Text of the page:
Guest Column: Three Books You Need To Read By Meek Is Murder's Mike Keller
In our undying efforts to bring you engaging columns you won’t find anywhere else, we’ve reached out to the metal world, seeking submissions for a new subject: Three amazing books you have to pick up.
Seeing as you read this blog everyday, we went out on a limb and assumed you’d maybe want to get some book suggestions from your favorite bands, too. So today, we continue this series on rad, must-reads with an entry by Mike Keller, an awesome dude who also happens to be a member of the very awesome band Meek is Murder, who have a new album in stores this week. Go like Meek is Murder on Facebook.
These aren’t necessarily my favorite books, but if the theme is must-reads, I can’t think of a set of books more quintessential to any literate human’s repertoire.
“Slaughterhouse-Five” by Kurt Vonnegut
The first Vonnegut novel I read was “Breakfast of Champions” and when I came to the page with a self-sketched rendering of his butthole I thought to myself, “Wow, this guy gets it.”
I went on to digest almost all of his other work, including “Slaughterhouse-Five.” If you’ve read any Vonnegut, then you know his brand of smart, devilish humor, but this one has the distinction of being semi-autobiographical. That personalness coupled with the dry brilliance of Vonnegut’s voice makes this book a must-read for anyone with a dark sense of humor. And a butthole.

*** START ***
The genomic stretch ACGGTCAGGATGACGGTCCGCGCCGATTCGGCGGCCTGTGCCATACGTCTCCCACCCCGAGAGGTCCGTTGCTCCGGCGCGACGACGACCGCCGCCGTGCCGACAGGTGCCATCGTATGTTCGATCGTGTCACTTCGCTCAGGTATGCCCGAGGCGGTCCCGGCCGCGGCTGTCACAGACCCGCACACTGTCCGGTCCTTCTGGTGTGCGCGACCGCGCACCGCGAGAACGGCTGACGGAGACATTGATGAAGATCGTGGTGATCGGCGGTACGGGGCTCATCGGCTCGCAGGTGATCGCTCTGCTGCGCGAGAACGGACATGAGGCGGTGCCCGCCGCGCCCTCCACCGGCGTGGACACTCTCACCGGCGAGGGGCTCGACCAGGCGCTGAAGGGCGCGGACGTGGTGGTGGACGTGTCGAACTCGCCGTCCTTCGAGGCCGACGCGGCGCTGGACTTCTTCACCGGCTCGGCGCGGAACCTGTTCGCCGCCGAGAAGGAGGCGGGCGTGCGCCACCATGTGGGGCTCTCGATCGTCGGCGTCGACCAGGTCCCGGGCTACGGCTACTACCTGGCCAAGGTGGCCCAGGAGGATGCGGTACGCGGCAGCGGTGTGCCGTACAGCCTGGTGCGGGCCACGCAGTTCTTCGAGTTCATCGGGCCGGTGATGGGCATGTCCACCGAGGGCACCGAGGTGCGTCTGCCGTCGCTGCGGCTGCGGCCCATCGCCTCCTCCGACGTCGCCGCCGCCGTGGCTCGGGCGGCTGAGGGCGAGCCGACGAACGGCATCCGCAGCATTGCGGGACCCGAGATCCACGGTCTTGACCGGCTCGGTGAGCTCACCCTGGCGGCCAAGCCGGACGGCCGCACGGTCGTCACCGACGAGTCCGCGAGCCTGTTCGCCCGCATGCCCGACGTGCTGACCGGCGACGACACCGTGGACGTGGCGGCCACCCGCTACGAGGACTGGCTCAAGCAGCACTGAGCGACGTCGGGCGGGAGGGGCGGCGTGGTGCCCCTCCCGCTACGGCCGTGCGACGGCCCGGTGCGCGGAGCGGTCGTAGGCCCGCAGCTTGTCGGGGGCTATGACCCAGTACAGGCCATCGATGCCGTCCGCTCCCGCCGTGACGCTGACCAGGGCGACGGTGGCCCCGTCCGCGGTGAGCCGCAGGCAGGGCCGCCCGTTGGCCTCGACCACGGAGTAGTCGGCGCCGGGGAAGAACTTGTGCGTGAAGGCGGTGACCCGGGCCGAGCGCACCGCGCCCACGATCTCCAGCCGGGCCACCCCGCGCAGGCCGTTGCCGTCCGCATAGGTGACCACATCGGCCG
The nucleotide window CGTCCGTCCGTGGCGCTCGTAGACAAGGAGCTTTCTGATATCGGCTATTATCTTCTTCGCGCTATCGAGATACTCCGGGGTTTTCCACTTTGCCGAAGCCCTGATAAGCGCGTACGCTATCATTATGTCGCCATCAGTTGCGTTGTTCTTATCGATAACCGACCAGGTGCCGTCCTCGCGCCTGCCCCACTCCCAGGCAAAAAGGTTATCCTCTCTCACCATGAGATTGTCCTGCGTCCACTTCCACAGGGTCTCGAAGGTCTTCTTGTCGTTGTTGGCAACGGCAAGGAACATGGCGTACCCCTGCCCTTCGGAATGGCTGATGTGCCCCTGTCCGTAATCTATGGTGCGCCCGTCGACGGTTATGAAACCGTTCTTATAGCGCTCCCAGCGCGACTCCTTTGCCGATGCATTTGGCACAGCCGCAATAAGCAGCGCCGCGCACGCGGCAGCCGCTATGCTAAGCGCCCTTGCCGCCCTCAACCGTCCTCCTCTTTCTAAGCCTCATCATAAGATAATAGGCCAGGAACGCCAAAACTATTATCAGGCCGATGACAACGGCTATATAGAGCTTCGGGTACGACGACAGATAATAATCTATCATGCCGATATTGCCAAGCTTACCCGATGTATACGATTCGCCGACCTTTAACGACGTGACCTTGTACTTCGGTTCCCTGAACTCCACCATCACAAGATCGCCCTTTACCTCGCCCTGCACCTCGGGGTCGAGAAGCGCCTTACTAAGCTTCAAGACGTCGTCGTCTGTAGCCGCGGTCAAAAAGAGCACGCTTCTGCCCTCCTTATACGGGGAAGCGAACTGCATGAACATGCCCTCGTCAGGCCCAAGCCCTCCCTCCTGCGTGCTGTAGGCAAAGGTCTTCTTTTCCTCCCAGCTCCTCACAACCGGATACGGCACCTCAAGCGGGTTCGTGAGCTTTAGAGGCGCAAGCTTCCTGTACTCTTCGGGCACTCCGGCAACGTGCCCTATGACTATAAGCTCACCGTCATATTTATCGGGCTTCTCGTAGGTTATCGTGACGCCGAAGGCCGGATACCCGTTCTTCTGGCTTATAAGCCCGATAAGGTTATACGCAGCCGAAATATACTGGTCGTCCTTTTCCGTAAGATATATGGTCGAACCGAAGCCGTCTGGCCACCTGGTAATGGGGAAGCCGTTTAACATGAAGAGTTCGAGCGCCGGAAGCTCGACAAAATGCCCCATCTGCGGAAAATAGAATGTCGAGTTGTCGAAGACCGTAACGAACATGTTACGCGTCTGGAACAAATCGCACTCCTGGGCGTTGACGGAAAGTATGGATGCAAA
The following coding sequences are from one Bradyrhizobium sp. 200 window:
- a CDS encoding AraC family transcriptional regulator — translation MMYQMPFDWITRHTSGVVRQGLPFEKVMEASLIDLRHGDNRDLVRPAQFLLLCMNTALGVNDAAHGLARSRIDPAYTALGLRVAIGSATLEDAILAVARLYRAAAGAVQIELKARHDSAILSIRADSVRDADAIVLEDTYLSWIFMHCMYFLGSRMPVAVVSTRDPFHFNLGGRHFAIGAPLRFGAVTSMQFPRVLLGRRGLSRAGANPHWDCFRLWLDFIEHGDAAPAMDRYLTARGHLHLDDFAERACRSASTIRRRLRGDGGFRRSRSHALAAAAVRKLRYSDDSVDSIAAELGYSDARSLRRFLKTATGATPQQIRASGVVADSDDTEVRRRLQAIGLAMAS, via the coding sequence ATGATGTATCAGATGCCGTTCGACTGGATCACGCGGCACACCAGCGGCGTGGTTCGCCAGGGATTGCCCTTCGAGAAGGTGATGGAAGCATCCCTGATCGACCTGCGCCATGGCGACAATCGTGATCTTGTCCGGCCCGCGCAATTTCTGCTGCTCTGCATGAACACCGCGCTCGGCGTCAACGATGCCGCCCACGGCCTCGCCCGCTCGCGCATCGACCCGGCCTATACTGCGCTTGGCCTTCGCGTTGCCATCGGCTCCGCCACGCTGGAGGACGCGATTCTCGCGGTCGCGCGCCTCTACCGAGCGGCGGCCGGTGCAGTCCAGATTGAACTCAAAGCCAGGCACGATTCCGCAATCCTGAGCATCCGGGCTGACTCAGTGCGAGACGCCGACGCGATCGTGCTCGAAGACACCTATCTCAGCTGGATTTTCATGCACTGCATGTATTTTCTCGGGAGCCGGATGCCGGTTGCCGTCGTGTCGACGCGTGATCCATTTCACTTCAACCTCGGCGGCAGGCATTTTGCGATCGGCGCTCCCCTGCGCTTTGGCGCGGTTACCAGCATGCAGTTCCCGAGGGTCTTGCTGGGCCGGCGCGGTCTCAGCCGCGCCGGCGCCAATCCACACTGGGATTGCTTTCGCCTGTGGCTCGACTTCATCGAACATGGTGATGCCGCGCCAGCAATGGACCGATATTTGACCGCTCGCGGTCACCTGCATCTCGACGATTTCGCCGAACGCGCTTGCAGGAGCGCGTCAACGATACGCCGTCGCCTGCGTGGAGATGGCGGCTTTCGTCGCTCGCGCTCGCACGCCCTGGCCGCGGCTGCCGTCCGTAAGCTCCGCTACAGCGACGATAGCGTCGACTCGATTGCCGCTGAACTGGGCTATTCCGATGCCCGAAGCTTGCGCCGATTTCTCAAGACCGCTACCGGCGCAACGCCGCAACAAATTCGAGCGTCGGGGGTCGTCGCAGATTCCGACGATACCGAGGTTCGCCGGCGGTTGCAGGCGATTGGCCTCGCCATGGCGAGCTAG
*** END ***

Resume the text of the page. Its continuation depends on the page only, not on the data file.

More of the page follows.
“Moby-Dick” by Herman Melville
I read Moby-Dick after I heard Mastodon’s Leviathan was loosely based on the Melville epic. I loved Leviathan but after having read “Moby-Dick,” that record doesn’t (read: can’t) come close to this classic tail (sic) of perseverance that is massive in size and dripping with anthropomorphic metaphor.
That sentence had so many puns. Fuck you.
“East of Eden” by John Steinbeck
All of Steinbeck’s work hits a personal note, having been backdropped by central California where I lived for a time. But even if you’ve never been to the Salinas Valley, Steinbeck’s vivid prose is like viewing a beautiful landscape painting, but in words.
I’ve read most of Steinbeck’s major works and a good amount of his minors and novellas, but “East of Eden” has the most emotional depth by far. Spanning several decades and the lives of multiple generations, the book touches on themes of sexual sadism, murder plots, and suicide. There’s a reason this thing won the Nobel Prize, dude.